Queering the Stations of the Cross(es): Jesus is condemned to death

Jesus was condemned to crucifixion on that fateful day by the Roman Empire. Jesus disturbed the peace, ruptured the temple-industrial complex, and was not pacifying anytime soon. If we take a much-needed step back, historically, Pilate and governors before and after him condemned thousands of others too. Once  in the early first century, a Roman road was scattered with crucified Jewish bodies, hundreds of them.

One’s condemnation allows for others’ freedom. The condemnation of Jesus let another rebel-rouser go free, named Jesus Barabbas (Matt. 27:17). Just to be clear though, Jesus the Christ was guilty. He was guilty of flipping the money-changers tables in the Temple. He was guilty of teaching against/broadening the Jewish law. Yet, what about the people historically and presently who are not guilty, but are condemned? What about the Emmett Tills of the world? Or the innocent children destined in the school-to-prison-pipeline? Or those who immigrated to the US for a chance just to survive?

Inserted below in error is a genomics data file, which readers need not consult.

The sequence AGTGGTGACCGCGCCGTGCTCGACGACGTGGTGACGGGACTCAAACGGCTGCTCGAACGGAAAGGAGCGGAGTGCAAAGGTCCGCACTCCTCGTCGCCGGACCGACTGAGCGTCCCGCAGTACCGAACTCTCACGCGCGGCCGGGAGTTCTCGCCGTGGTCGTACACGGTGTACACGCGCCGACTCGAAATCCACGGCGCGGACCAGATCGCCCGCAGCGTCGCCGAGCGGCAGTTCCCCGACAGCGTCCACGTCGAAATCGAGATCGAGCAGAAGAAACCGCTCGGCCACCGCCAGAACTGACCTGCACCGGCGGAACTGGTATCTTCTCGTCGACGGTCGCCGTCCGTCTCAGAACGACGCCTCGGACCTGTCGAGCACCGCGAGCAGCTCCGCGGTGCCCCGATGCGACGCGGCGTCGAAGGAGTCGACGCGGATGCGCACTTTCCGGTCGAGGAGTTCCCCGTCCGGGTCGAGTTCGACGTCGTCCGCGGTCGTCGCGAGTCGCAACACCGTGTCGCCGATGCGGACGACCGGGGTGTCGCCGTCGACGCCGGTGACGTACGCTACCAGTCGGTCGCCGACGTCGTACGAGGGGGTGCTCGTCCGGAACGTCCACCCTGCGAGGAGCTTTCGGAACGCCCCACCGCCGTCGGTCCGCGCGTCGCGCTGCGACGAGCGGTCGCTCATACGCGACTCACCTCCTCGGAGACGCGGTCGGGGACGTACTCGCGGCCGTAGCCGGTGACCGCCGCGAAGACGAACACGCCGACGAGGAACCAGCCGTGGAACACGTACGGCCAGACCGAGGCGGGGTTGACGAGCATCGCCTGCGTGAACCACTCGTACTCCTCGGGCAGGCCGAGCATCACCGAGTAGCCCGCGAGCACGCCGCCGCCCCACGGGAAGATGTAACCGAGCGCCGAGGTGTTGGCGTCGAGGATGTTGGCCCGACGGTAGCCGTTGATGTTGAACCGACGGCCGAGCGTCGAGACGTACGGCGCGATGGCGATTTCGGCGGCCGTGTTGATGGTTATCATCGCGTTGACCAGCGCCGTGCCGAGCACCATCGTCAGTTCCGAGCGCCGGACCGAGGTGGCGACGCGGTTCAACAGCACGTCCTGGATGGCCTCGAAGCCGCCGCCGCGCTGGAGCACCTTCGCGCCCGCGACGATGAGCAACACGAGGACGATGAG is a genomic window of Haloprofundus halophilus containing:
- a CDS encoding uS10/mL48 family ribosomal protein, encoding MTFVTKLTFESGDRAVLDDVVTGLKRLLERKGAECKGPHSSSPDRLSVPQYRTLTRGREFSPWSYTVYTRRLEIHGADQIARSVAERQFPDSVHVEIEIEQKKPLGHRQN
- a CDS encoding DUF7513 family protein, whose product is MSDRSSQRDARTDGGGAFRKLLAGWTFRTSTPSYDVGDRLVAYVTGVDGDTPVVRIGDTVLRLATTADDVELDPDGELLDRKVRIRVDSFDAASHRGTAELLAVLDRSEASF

Jesus was condemned to a cross.
Others to hangings.
Others to lynchings.
Others to life in prison.
And others to a life of hiding.

Published by brother timothie

I am a graduate of Union Theological Seminary in New York City. My interests include constructive theologies, liberation theologies, documentaries, far-left politics, homelessness ministries, creative liturgies, poetry, and pop culture.

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